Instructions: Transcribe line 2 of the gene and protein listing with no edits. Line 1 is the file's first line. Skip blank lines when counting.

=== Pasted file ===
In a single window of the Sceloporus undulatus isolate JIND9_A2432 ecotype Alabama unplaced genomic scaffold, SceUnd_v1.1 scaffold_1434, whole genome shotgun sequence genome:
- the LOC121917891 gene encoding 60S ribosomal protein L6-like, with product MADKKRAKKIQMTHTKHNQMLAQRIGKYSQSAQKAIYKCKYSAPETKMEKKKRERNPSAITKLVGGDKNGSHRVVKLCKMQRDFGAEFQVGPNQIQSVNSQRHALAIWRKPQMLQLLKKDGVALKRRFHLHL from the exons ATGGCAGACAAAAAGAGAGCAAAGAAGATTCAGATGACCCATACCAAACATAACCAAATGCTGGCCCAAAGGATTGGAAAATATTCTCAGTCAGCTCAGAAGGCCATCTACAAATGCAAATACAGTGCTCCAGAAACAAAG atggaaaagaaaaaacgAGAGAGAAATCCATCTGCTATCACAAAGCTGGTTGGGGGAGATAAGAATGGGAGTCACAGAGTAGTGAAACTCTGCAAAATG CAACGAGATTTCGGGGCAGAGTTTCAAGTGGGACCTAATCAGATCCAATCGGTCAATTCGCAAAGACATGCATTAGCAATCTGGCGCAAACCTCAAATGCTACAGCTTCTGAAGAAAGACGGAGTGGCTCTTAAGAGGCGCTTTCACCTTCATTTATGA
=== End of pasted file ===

- the LOC121917891 gene encoding 60S ribosomal protein L6-like, with product MADKKRAKKIQMTHTKHNQMLAQRIGKYSQSAQKAIYKCKYSAPETKMEKKKRERNPSAITKLVGGDKNGSHRVVKLCKMQRDFGAEFQVGPNQIQSVNSQRHALAIWRKPQMLQLLKKDGVALKRRFHLHL from the exons ATGGCAGACAAAAAGAGAGCAAAGAAGATTCAGATGACCCATACCAAACATAACCAAATGCTGGCCCAAAGGATTGGAAAATATTCTCAGTCAGCTCAGAAGGCCATCTACAAATGCAAATACAGTGCTCCAGAAACAAAG atggaaaagaaaaaacgAGAGAGAAATCCATCTGCTATCACAAAGCTGGTTGGGGGAGATAAGAATGGGAGTCACAGAGTAGTGAAACTCTGCAAAATG CAACGAGATTTCGGGGCAGAGTTTCAAGTGGGACCTAATCAGATCCAATCGGTCAATTCGCAAAGACATGCATTAGCAATCTGGCGCAAACCTCAAATGCTACAGCTTCTGAAGAAAGACGGAGTGGCTCTTAAGAGGCGCTTTCACCTTCATTTATGA